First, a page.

Faith Ringgold: A Survey | Judith F. Baca: The Great Wall of Los Angeles | Karon Davis: No Good Deed Goes Unpunished
925 N Orange Drive, Los Angeles, CA 90038
Saturday, May 20 at 6:00 PM 8:00 PM
Ends Aug 12, 2023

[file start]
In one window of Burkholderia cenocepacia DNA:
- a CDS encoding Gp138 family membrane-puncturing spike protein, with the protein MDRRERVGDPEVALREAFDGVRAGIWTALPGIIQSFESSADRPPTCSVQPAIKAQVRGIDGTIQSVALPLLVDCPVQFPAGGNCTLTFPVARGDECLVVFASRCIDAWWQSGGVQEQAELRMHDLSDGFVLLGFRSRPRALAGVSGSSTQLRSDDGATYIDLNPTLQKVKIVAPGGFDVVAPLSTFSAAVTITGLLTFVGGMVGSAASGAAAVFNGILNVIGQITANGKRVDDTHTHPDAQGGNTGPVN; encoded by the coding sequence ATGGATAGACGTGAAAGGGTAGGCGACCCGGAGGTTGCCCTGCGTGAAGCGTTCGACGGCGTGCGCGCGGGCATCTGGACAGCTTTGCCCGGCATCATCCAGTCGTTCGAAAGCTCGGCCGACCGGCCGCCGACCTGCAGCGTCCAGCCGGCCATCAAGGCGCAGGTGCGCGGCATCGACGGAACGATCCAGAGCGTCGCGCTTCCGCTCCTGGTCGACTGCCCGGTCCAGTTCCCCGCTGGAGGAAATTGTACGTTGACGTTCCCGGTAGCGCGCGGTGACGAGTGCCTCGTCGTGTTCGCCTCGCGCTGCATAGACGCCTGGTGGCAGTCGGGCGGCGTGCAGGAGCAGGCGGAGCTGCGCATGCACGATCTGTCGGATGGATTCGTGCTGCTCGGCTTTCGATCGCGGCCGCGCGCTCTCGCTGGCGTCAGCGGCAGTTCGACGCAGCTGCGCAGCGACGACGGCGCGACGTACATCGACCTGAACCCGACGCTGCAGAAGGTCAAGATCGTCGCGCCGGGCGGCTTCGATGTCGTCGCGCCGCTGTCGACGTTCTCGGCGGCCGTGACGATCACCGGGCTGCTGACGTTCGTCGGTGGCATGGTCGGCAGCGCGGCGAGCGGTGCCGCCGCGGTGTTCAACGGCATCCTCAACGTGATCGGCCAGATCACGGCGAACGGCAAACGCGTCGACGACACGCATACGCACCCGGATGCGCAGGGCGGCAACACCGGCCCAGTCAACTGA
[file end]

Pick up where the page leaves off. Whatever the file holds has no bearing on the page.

Faith Ringgold: A Survey at Jeffrey Deitch is the celebrated artist’s first survey exhibition in Los Angeles. Realized in close collaboration with ACA Galleries, the overview features artwork from the 1960s to the present demonstrating her career-spanning commitment to social justice and equity through a variety of media including oil paintings, tankas, soft sculptures, story quilts and prints. The artworks in the exhibition weave together autobiographic details, fictional accounts and historic events into ambitious narratives that speak to universal truths of the human condition. Oil paintings from the 1960s begin Ringgold’s investigation into the complexities of gender and racial identities in America and set the stage for the next five decades of work. The political posters, soft sculptures, masks and tankas the artist produced in the 1970s continue her advocacy for political and societal change while challenging the historical divisions between fine art, graphic design and craft. The tankas’ use of written words within figurative paintings, framed by pieced fabric borders are the precursors to her well-known story-quilts created between 1980 and 2010. The exhibition includes two new silkscreen editions: Dancing on the George Washington Bridge 2 (2021) printed on silk with unique hand quilted borders, and Woman Looking in a Mirror 2 (2022), an edition based on the 1966 painting of the same title. This exhibition coincides with Ringgold’s first major traveling retrospective appearing first in New York at the New Museum of Contemporary Art (February 17-June 5, 2022); the DeYoung Museum, San Francisco (July 16–November 27, 2022); Musée Picasso, Paris (January 31 – July 2, 2023) and Museum of Contemporary Art, Chicago (November 18, 2023 – February 25, 2024). Faith Ringgold is an artist, activist, educator and author of numerous award-winning children’s books. Tar Beach, her first children’s book based on a quilt of the same title, has won over twenty awards including the Caldecott Honor and the Coretta Scott King award for the best-illustrated children’s book of 1991. Ringgold is the recipient of more than eighty awards and honors including the Simon Guggenheim Award for Painting (1987) and two National Endowment for the Arts Awards in sculpture (1978) and painting (1989). Most recently she was elected as a member into The American Academy of Arts and Sciences, MA (2017) and The American Academy of Arts and Letters, NY (2021). She received the Louis Auchincloss Prize from the Museum of the City of New York (2021) and will be the recipient of the American Academy of Arts and Letters’ Gold Medal for Painting in May 2023. She has been presented with twenty-six Honorary Doctor of Fine Arts degrees. Ringgold’s artwork is in the permanent collections of numerous museums in the United States and abroad including Art Institute of Chicago, IL; Baltimore Museum of Art, MD; Boston Museum of Fine Art, MA; Glenstone Museum, Potomac, MD; High Museum, Atlanta, GA; The Metropolitan Museum of Art, NY; Museum of Modern Art, NY; National Gallery, Washington, DC; Philadelphia Museum of Art, PA; Studio Museum in Harlem, NY and Victoria and Albert Museum, London, England. ACA Galleries has been the exclusive representative of Faith Ringgold since 1995. Image: Faith Ringgold, United States of Attica (1972) ____ Over the course of six blistering summers starting in the late 1970s, Judith F. Baca recruited a small team of artists and over four hundred at-risk youth to create the most significant public art monument of her native city, The Great Wall of Los Angeles. Stretching along the walls of the Tujunga Wash, the landmark mural is a half mile-long celebration of the multi-cultural history of California from the prehistoric era through the 1950s. The Great Wall of Los Angeles at Jeffrey Deitch brings the viewer behind the scenes of this iconic work of art through the maquettes, sketches and coloration studies that demonstrate the mural’s development process. The exhibition unveils the plans for the extension of The Great Wall by an additional half mile to represent seminal events from the 1960s to 2010s made possible by a grant from the Andrew W. Mellon Foundation received in 2020. With The Great Wall, Baca furthered her commitment to proclaim equity for all people and to integrate one’s ethics into their creative expression. She educated and directed her teams through research, sketching and painting the region’s social history from the perspective of women and marginalized communities. Often realized in impoverished neighborhoods, Baca’s projects revitalize the places that host them through the attention and excitement they generate. Her works stem from the awareness that the land has memory and the urge to express the interactive relationship of history, people and place. Like many of Baca’s celebrated projects, The Great Wall of Los Angeles highlights the dignity of hidden historical precedents, restores connections and stimulates new relationships into the future. For over forty years, Judy Baca has been innovating and spearheading the practice of working with local communities to create countless social justice, large-scale vibrant works of art. She founded the first City of Los Angeles Mural Program in 1974, which evolved into a community arts organization known as the Social and Public Art Resource Center (SPARC). Today, while continuing to serve SPARC as artistic director, Baca is one of the most celebrated Chicana artists, a world-renowned muralist, social activist and UCLA Professor Emeritus. Baca’s collaborative, portable mural World Wall: A Vision of the Future Without Fear was shown in an enveloping installation at MOCA in 2022. Later this year, Baca’s World Wall will travel to Mexico for an immersive exhibition experience at El Cervantino in Guanajuato, Latin America’s most prominent cultural festival, and her retrospective at The Colegio de San Ildefonso in Mexico City. In March 2023, Baca was awarded the National Medal of Art Recognition by the President of the United States, Joseph Biden, for her monumental impact on public art in America and her collaborative work that “has turned forgotten histories into public memory—pioneering an art form that empowers communities to reclaim public space with dignity and pride.” The Great Wall of Los Angeles at Jeffrey Deitch is Judith F. Baca’s first major exhibition at a commercial gallery. ____ Bobby Seale, bound and gagged in a Chicago courtroom, is one of the most searing images in American history. There were no photographs of this shocking episode during the trial of the Chicago 8 in October 1969, only artists’ sketches. This has made the image even more resonant as we conflate the sketches and subsequent actors’ portrayals in our visual memory. The image of Bobby Seale, physically restrained but defiant, refusing to submit to the judge, has haunted the artist Karon Davis for many years. It became especially provocative during the past years’ incidents of police violence. A powerful sculptural tableau of a bound and gagged Bobby Seale in front of Judge Julius Hoffman and the Chicago jury will confront visitors to Karon Davis’s exhibition. Davis’s theme for this body of work is “No Good Deed Goes Unpunished,” a reference to the government’s violent prosecution of the Black Panthers and its distortion of the public’s understanding of the Panthers’ contributions to their community. Davis sees the role of the artist as a keeper of contemporary history, reminding people of past events that still resonate in the present. Karon Davis also has a personal connection to the story of the trial of the Chicago 8. One of her father’s first acting gigs was voicing the role of Bobby Seale for a reading of the trial transcript. The recording was released as a vinyl record, which her father would talk about, but which she had never listened to. She eventually found the LP in an antique shop in Leimert Park, Los Angeles that sold old records in the back. She had begun a sculpture of Bobby Seale bound to a chair about five years ago but had put it aside to pursue other sculptural projects. The image stayed in her mind, and with the violence against black bodies that convulsed much of America in 2020, she decided that it was the right time to engage with his story. Davis tells this story in her unique sculptural language. She has developed a technique that deconstructs the tradition of plaster casting. She fuses life casts of friends and family with casts of her own body parts to create haunting, ghost-like figures. Sections of the bodies are deliberately missing so that the completion of the figure is left to the viewers’ imagination. The brokenness of the works is reflective of the situation in which the figures are broken inside. Davis strives to create an “in-between state,” which captures the soul. Davis is fascinated with ancient Egypt and connects her technique with mummification. She uses strips of plaster to wrap the body, piecing her subjects back together. She also thinks of her sculptural tableaux as mummifying the stories of Black history that she is driven to tell. The artist’s background in theater informs her approach to sculpture. Davis comes from a show biz family and grew up in rehearsal halls. She spent years studying dance and watching performances. Her original intention was to go to film school and make movies. She wanted to tell stories. Her sculptural courtroom is like a frozen scene from a play – a play that the viewer can enter and experience. She “casts” her subjects as a theater director would, in addition to her “casting” them in plaster. She found a model with a remarkable resemblance to Bobby Seale. The sculptures of the twelve jurors appear to be portraits of the actual participants but are cast from people in her inner circle: her sister, her Los Angeles gallerist, friends of her studio manager as well as parts of her own face. Davis predominately makes sculptures of Black figures. She explains that if she has not seen a specific image of Black history in art history, she tries to create it herself. In No Good Deed Goes Unpunished, the viewers are witness to one of the most unjust trials in American history. The work celebrates the defiance of Bobby Seale in the face of injustice. No Good Deed Goes Unpunished was first presented with much acclaim at Jeffrey Deitch New York in 2021. This exhibition is an opportunity to share this work with the Los Angeles art community. Davis, who lives and works in Los Angeles, is the co-founder of the Underground Museum. Karon Davis: Selections from the Hammer Contemporary Collection, featuring three works acquired by the museum in 2019, is on view through April 9. Davis is represented by Walding Cran Gallery.